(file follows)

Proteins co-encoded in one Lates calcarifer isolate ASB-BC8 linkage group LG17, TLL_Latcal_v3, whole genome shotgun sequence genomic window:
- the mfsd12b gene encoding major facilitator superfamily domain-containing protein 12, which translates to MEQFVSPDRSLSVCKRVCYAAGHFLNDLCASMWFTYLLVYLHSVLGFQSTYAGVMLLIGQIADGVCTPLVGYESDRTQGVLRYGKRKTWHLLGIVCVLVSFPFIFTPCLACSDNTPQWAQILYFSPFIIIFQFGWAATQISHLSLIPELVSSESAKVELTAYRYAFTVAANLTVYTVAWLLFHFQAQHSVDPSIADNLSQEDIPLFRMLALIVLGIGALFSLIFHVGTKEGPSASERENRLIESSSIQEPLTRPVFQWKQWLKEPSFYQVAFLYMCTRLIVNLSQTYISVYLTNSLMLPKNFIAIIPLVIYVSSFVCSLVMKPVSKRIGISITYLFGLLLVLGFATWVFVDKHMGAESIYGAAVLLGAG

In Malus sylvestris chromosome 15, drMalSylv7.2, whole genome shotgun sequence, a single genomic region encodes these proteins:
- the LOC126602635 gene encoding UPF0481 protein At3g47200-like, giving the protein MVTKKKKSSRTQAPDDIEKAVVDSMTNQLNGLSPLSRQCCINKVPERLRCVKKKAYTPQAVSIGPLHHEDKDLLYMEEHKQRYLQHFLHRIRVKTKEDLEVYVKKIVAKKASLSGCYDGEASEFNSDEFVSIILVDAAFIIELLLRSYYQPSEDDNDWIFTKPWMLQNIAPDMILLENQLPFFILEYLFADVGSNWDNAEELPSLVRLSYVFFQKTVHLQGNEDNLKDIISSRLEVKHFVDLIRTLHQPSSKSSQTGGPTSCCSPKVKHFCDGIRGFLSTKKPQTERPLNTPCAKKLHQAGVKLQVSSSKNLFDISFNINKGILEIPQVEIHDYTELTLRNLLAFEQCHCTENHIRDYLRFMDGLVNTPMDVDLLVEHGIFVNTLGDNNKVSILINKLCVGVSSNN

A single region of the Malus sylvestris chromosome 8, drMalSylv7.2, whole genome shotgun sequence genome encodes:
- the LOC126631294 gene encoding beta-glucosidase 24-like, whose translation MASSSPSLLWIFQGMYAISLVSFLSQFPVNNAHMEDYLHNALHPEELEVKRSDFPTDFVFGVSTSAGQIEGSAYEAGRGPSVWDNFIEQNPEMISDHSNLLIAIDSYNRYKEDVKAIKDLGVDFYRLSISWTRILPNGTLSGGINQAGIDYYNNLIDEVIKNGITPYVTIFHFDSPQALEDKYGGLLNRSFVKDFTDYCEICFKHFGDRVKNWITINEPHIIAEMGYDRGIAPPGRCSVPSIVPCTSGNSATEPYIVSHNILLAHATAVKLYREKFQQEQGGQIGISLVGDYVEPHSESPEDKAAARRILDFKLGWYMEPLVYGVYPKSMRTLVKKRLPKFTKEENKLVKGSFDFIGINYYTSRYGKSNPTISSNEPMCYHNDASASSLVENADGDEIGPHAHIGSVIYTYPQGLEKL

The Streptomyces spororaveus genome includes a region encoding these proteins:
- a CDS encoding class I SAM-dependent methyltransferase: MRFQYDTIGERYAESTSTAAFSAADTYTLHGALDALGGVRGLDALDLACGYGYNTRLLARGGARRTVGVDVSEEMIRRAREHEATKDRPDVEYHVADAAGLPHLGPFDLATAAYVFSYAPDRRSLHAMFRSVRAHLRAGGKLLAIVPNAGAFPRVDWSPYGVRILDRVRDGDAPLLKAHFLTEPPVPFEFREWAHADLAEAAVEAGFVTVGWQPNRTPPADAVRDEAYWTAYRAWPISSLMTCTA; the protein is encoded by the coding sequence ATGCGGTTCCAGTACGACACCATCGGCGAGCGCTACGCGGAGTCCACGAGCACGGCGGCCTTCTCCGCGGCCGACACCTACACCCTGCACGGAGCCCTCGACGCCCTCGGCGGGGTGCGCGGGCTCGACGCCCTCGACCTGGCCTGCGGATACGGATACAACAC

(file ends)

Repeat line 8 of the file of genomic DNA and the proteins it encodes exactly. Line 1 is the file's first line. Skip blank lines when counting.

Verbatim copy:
- a CDS encoding class I SAM-dependent methyltransferase: MRFQYDTIGERYAESTSTAAFSAADTYTLHGALDALGGVRGLDALDLACGYGYNTRLLARGGARRTVGVDVSEEMIRRAREHEATKDRPDVEYHVADAAGLPHLGPFDLATAAYVFSYAPDRRSLHAMFRSVRAHLRAGGKLLAIVPNAGAFPRVDWSPYGVRILDRVRDGDAPLLKAHFLTEPPVPFEFREWAHADLAEAAVEAGFVTVGWQPNRTPPADAVRDEAYWTAYRAWPISSLMTCTA; the protein is encoded by the coding sequence ATGCGGTTCCAGTACGACACCATCGGCGAGCGCTACGCGGAGTCCACGAGCACGGCGGCCTTCTCCGCGGCCGACACCTACACCCTGCACGGAGCCCTCGACGCCCTCGGCGGGGTGCGCGGGCTCGACGCCCTCGACCTGGCCTGCGGATACGGATACAACAC